Arizona Nonprofit Gives Struggling Vets New Hope While Making Coffee
Leave no soldier behind—or out in the cold.
That’s been the motto of former U.S. Marine Lance Cpl. Tom West with each pound of roasted coffee he’s bagged and sold as founder and president of Operation Transition Outside the Wire.
Selling coffee is only a means toward helping veterans reach their destination, he said.
“It’s really tough. Once you’re out on the streets,” the challenge is to “get yourself back off the streets,” West told The Epoch Times.
According to endhomelessness.org, 37,252 veterans were experiencing homelessness in 2020 amid the pandemic caused by the CCP virus. The vast majority—more than 90 percent—are men, and half of them live outside of shelters.
West and his partner in the nonprofit, Shannon Francis, have both witnessed firsthand the plight of homeless veterans in California, as each morning, the veterans would gather outside of their coffee shop in Long Beach. They’d be given a free cup of coffee and any other help they needed. That continued until early 2020, when the shop was forced to close due to the pandemic.
“We got rid of our coffee shop at the end of March and we got rid of everything,” West said. “The pandemic just wiped us out.”
West said he got to know many of the homeless veterans personally. It often began with a friendly: “Hey, brother. Can you spare a free cup of coffee?”
Other veterans, however, were too proud to accept the couple’s help, because “the military teaches you to be tough,” he said.
“I was 17 when I went in. We see things we shouldn’t have to. We see death. When we get back to civilian life, it’s the inverse of that. We have to figure things out for ourselves.”
West and Francis eventually decided to leave California for Williams, Arizona, a locale known for supporting veterans. The town’s iconic Route 66 downtown district seemed the perfect spot to launch a nonprofit like Operation Transition, he said.
The organization is currently undergoing major expansion on a 130-acre ranch, situated on the outskirts of town. Once it’s completed, the working ranch will host 25 large safari-style tents that will serve as homes for veterans and their families.
There will also be a coffee roasting and distribution facility located on-site, a mess hall, educational labs, and a ministry setup, all nestled within a safe, structured environment.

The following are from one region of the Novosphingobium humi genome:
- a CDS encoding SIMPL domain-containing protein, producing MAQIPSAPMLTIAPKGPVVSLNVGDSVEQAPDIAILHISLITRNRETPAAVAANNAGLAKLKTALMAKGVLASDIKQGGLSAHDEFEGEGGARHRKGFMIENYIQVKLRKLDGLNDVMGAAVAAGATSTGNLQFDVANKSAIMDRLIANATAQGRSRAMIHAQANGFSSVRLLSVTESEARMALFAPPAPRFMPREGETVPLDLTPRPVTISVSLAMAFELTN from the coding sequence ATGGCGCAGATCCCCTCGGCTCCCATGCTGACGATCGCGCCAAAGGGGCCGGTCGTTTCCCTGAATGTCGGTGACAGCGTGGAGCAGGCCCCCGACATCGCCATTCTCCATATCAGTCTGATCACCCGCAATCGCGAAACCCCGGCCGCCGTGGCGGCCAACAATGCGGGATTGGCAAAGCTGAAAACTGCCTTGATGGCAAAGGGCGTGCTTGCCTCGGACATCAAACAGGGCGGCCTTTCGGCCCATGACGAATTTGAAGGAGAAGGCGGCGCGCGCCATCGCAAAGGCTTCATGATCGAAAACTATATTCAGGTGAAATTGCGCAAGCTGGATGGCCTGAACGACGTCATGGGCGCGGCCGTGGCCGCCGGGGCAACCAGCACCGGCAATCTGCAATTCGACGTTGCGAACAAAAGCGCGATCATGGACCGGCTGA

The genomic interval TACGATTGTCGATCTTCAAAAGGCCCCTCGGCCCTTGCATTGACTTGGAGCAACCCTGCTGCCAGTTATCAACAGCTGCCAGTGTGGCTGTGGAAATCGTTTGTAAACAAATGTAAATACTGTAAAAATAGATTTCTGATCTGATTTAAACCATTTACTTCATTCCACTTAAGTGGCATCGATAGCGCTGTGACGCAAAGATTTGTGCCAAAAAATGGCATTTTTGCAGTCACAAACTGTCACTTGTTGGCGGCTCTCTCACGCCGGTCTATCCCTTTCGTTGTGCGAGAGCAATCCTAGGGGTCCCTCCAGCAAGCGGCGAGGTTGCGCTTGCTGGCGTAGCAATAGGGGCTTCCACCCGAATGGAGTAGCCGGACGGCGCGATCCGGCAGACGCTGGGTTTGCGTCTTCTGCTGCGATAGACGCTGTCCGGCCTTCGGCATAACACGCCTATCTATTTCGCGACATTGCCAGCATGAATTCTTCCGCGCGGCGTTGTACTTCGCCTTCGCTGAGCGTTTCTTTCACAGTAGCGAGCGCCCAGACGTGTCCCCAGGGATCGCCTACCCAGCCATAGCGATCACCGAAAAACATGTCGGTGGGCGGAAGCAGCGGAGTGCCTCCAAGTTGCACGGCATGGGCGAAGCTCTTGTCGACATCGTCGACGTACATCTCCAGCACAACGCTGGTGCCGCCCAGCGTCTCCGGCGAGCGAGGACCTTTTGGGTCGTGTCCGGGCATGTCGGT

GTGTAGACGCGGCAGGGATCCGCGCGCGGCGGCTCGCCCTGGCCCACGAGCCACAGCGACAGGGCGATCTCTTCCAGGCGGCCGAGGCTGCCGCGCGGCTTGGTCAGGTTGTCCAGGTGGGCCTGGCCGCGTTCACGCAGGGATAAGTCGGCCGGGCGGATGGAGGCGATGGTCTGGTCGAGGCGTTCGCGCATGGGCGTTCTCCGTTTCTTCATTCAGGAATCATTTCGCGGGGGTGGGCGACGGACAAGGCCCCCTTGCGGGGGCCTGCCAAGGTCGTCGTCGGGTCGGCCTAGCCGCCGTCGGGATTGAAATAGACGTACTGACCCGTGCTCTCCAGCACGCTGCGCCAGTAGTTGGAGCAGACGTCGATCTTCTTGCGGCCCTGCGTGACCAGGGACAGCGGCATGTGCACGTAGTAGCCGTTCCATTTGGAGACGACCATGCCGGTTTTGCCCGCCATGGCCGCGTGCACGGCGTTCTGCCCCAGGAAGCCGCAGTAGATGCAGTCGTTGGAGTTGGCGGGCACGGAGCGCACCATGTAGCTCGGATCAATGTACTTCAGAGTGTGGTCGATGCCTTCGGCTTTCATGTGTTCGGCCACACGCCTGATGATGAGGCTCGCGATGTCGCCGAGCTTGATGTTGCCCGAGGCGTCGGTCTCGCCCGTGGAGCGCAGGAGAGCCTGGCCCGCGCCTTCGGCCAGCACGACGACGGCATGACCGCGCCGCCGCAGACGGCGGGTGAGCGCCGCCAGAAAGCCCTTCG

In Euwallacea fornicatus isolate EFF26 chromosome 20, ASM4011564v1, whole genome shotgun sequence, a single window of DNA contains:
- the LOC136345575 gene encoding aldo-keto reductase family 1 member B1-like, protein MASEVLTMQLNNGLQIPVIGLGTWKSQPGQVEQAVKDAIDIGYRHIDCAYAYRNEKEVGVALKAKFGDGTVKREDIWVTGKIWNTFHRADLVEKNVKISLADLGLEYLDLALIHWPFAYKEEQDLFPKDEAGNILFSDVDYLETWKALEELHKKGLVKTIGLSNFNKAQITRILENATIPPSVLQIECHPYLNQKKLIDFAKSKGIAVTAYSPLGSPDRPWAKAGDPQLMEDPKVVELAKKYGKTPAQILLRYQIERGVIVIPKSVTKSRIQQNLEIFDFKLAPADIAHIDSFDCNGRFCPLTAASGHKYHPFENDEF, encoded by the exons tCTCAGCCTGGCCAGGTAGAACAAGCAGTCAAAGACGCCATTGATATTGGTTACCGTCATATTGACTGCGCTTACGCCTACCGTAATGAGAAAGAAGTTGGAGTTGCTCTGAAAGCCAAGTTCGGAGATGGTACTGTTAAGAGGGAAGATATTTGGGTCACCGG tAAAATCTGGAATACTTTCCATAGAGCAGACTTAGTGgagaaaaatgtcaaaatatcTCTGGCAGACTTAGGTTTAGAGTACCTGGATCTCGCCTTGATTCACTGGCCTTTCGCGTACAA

Operation Transition currently produces around 8,000 pounds of prime roasted Guatemalan coffee—whole bean or ground—per month at the location. The organization ships to nine states.
West said the goal is to increase production to 15,000 pounds per month and boost membership subscriptions to increase revenues. All proceeds go to support transitional programs and other forms of assistance for veterans, he said.
West said each one-pound bag of coffee comes with an ornamental dog tag and logo for easy identification in participating stores. The price per bag is a $20 donation.
Right now, Operation Transition is helping three local veterans and their families move from service to civilian life.
Brendan Bosley of Owosso, Michigan, is among those receiving crucial support. He joined the Air Force in January 2019 and served as an analyst while stationed in Alaska, he told The Epoch Times.
But when the number of analysts exceeded the demand, he was offered, and accepted, an honorable discharge in late August as well as a heartfelt “Thank you for your service—see you later.”
His situation has been dire ever since.
The 29-year-old veteran said he’s living out of a hotel room in Williams accompanied by his fiancée, his terminally ill mother, and two children from a previous marriage, and is almost out of money.
His hope is to stabilize his situation and then look for a job.
“In my personal situation, I’ve got a lot of needs, and everything is important,” Bosley said. “In my situation, I still need help.”
One day, Bosley noticed the big mural sign over the Operation Transition building that reads “Freedom Is Not Free.”
Something told him to go inside.
There, he met West, who explained the many programs and services available for veterans.
Now Bosley is getting the help he needs and is slowly putting his life back together, thanks to Operation Transition.
“Coming to this town was the best thing I could have ever done. It has literally been a life-saver,” he said.
West and Francis say Operation Transition seeks to address the dual problem of veteran homeless and suicide on a personal and local level. They see the crisis only getting worse as thousands of veterans face dishonorable discharge for refusing to comply with the military’s COVID-19 vaccine mandate.
Francis says she hopes the government will wake up and do more to help out these men and women who have served their country.
West said more than 27 veterans commit suicide in America every day on a battlefield of homelessness and despair.
“In the military, there is a saying ‘no man left behind,’ and in these days, some men get left behind,” he said.
“We are trying to prevent them from going down the wrong road. We are stepping up in the right way,” giving veterans a sense of purpose, because “having purpose is a big thing in the military.”